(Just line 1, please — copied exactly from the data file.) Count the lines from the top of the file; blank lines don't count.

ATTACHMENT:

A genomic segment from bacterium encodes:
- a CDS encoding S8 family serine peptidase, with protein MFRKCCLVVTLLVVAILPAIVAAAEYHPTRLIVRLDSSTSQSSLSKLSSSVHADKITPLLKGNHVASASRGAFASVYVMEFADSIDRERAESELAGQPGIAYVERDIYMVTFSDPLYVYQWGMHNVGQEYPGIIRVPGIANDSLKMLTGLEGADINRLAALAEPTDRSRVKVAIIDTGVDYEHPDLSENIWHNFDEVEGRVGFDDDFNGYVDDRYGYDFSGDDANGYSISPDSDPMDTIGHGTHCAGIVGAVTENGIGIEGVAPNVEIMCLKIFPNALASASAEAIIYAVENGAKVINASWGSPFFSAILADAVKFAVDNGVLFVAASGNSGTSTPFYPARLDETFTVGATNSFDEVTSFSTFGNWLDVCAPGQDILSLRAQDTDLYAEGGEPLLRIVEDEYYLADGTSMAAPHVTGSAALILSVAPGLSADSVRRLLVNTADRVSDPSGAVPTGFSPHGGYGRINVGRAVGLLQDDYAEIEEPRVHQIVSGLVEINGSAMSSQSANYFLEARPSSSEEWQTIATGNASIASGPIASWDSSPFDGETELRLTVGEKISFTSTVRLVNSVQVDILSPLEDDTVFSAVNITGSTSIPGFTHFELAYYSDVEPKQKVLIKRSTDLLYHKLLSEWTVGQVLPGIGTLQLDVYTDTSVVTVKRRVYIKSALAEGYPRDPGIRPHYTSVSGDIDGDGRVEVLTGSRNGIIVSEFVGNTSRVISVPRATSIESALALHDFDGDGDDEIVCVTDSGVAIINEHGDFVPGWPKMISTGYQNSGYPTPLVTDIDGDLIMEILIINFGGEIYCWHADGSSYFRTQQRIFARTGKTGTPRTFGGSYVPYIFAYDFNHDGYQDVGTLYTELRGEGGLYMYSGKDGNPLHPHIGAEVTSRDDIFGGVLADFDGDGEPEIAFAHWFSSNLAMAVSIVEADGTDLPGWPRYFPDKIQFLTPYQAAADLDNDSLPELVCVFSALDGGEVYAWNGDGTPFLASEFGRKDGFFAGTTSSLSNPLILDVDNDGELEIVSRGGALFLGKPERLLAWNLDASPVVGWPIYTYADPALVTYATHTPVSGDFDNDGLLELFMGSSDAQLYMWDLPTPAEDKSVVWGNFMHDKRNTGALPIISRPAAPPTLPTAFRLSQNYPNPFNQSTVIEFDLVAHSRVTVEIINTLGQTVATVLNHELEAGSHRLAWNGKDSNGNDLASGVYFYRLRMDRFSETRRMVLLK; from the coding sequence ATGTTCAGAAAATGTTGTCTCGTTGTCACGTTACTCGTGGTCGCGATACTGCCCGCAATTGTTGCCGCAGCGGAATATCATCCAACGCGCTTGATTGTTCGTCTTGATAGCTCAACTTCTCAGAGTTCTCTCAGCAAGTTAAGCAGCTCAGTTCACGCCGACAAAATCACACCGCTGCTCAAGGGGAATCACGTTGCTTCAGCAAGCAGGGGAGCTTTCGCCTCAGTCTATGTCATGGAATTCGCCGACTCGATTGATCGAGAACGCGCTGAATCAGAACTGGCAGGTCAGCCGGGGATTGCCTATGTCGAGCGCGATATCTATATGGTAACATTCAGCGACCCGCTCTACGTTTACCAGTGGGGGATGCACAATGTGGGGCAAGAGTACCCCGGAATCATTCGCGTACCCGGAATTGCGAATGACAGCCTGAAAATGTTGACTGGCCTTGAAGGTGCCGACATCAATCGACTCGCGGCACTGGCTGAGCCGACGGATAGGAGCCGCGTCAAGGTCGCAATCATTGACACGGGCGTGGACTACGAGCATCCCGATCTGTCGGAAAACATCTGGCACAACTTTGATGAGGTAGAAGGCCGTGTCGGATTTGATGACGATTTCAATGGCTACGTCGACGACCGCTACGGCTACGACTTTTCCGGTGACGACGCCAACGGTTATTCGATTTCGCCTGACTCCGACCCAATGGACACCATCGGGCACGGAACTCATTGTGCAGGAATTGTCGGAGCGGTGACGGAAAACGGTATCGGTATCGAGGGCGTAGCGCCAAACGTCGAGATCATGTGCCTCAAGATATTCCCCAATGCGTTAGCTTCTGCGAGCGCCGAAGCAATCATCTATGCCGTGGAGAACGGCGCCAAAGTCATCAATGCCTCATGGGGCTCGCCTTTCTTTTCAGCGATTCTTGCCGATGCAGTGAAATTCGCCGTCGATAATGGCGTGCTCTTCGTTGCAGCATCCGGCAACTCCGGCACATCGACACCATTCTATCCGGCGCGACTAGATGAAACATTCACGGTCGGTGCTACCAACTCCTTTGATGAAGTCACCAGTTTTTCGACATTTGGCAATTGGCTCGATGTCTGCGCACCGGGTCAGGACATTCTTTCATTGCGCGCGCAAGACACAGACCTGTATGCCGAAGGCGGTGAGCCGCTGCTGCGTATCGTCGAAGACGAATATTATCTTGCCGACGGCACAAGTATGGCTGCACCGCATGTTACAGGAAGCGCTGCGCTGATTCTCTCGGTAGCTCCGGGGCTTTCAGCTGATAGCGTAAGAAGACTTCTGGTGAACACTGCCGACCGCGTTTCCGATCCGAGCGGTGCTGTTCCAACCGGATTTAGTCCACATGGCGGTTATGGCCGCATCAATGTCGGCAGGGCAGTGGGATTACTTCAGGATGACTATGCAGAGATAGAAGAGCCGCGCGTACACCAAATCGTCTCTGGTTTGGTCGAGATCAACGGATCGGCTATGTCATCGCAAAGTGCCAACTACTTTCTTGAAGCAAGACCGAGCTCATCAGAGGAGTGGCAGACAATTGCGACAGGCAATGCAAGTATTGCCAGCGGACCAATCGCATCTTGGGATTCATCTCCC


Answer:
A genomic segment from bacterium encodes: